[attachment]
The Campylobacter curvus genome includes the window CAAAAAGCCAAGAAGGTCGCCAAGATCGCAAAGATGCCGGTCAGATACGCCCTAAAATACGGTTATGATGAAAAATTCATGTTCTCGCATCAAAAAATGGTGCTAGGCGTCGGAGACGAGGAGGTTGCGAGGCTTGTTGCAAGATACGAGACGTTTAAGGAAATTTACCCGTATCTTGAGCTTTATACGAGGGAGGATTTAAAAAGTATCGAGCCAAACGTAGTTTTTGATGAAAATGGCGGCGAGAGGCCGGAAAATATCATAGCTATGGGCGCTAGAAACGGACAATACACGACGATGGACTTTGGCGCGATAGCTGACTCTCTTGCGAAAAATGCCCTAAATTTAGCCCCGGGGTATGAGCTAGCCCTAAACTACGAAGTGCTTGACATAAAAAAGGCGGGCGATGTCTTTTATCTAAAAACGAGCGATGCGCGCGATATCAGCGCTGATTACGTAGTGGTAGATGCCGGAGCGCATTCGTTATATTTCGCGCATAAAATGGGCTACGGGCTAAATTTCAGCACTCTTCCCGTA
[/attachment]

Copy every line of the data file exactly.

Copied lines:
The Campylobacter curvus genome includes the window CAAAAAGCCAAGAAGGTCGCCAAGATCGCAAAGATGCCGGTCAGATACGCCCTAAAATACGGTTATGATGAAAAATTCATGTTCTCGCATCAAAAAATGGTGCTAGGCGTCGGAGACGAGGAGGTTGCGAGGCTTGTTGCAAGATACGAGACGTTTAAGGAAATTTACCCGTATCTTGAGCTTTATACGAGGGAGGATTTAAAAAGTATCGAGCCAAACGTAGTTTTTGATGAAAATGGCGGCGAGAGGCCGGAAAATATCATAGCTATGGGCGCTAGAAACGGACAATACACGACGATGGACTTTGGCGCGATAGCTGACTCTCTTGCGAAAAATGCCCTAAATTTAGCCCCGGGGTATGAGCTAGCCCTAAACTACGAAGTGCTTGACATAAAAAAGGCGGGCGATGTCTTTTATCTAAAAACGAGCGATGCGCGCGATATCAGCGCTGATTACGTAGTGGTAGATGCCGGAGCGCATTCGTTATATTTCGCGCATAAAATGGGCTACGGGCTAAATTTCAGCACTCTTCCCGTA